I just got married a month ago, so I did have to take a break from my beauty articles, but readers can typically expect product reviews, makeup & hair trends, and how-to’s for celebrity makeup looks. We are hoping to have some how-to videos eventually which would aid readers in creating specific looks.
Finally, how has your work as an image specialist (with Studio Cloud 30) changed your artistry?
Working with Studio Cloud 30 has enabled me to take my artistry to the next level by working with some talented artists in the music industry. Warren Dean Flandez, owner and previous competitor in Cover Me Canada, saw the talent in me and brought me onto his team, which has allowed me to make further connections in the music and fashion industry.
Some of your inspirations include Alexander McQueen, Guy Bourdin, Francois Nars and Alex Box. What about these people inspires you? Are there any particular looks of theirs that you adore?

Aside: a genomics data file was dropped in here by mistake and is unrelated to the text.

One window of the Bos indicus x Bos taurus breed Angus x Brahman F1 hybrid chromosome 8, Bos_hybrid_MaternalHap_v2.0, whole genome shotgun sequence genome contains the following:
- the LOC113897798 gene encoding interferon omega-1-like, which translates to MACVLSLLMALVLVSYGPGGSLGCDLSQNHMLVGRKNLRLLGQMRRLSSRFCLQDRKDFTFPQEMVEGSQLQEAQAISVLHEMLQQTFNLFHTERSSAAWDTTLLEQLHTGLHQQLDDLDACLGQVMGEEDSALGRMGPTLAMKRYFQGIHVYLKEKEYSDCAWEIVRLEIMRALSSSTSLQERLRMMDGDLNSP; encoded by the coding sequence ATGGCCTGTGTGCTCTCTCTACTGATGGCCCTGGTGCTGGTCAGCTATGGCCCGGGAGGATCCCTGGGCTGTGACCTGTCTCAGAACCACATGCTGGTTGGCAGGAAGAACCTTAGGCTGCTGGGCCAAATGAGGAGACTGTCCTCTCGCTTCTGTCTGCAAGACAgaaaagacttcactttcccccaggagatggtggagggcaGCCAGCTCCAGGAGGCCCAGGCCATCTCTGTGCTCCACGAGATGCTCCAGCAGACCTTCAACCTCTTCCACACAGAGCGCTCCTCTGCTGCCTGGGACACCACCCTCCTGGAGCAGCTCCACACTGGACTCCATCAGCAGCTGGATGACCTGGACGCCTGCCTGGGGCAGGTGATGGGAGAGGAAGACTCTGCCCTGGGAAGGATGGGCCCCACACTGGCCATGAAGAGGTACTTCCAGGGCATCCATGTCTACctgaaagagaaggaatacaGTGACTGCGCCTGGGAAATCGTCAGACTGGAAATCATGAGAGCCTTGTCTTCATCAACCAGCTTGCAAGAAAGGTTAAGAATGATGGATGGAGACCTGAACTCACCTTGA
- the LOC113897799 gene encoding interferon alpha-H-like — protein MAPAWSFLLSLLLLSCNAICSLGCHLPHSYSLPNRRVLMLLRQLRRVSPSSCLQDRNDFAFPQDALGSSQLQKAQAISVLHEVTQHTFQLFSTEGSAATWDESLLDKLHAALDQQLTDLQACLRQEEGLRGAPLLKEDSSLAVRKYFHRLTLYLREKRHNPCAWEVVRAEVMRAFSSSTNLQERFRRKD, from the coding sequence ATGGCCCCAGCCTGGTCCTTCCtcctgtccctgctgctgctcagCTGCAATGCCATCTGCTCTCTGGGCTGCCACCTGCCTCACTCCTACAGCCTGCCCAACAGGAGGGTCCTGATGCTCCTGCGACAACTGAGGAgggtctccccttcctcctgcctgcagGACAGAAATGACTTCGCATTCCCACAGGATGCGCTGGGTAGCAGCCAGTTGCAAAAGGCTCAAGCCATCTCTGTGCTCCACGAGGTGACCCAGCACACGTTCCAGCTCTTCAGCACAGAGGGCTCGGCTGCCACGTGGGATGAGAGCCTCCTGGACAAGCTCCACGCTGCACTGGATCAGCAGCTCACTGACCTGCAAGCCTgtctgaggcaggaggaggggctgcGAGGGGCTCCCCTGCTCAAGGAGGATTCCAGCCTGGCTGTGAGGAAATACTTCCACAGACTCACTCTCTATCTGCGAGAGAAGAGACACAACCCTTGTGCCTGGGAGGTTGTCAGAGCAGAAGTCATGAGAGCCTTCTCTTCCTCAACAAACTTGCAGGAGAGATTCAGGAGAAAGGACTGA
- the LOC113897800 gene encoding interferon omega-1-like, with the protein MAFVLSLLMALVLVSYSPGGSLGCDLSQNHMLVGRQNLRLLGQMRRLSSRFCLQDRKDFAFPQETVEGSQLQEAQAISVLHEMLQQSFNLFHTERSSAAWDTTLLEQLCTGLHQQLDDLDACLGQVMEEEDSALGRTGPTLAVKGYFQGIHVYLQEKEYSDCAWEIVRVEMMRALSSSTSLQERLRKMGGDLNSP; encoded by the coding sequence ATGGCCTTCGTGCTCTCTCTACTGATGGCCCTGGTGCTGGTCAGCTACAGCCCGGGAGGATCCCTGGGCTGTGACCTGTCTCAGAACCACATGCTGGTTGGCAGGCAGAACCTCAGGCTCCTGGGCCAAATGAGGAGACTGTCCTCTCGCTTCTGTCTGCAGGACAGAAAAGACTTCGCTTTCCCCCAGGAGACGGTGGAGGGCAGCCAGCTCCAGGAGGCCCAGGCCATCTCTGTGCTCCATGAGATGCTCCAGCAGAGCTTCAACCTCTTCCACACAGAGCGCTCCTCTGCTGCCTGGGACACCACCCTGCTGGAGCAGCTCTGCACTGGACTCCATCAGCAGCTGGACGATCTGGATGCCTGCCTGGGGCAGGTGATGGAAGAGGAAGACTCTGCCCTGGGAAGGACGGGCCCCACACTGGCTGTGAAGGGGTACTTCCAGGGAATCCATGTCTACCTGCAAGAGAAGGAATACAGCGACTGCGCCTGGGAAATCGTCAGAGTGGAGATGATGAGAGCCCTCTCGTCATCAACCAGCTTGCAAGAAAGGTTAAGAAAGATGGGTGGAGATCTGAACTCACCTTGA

What I love about these artists is that all of them are creative savants or rule-breakers in their industry. They did not care what others may have thought of them or their work. They just did what inspired them. Each of them changed the industry in their own way regardless of being recognized for their talents. For example, Alexander McQueen introduced the world to theatrical fashion shows, and Guy Bourdin started provocative fashion photography. I have the books for each of these artists but my favourite by far is Francois Nars’ 15X15. It fills me with inspiration every time I go through it.
How does your preference in hair styles differ from your taste in makeup looks?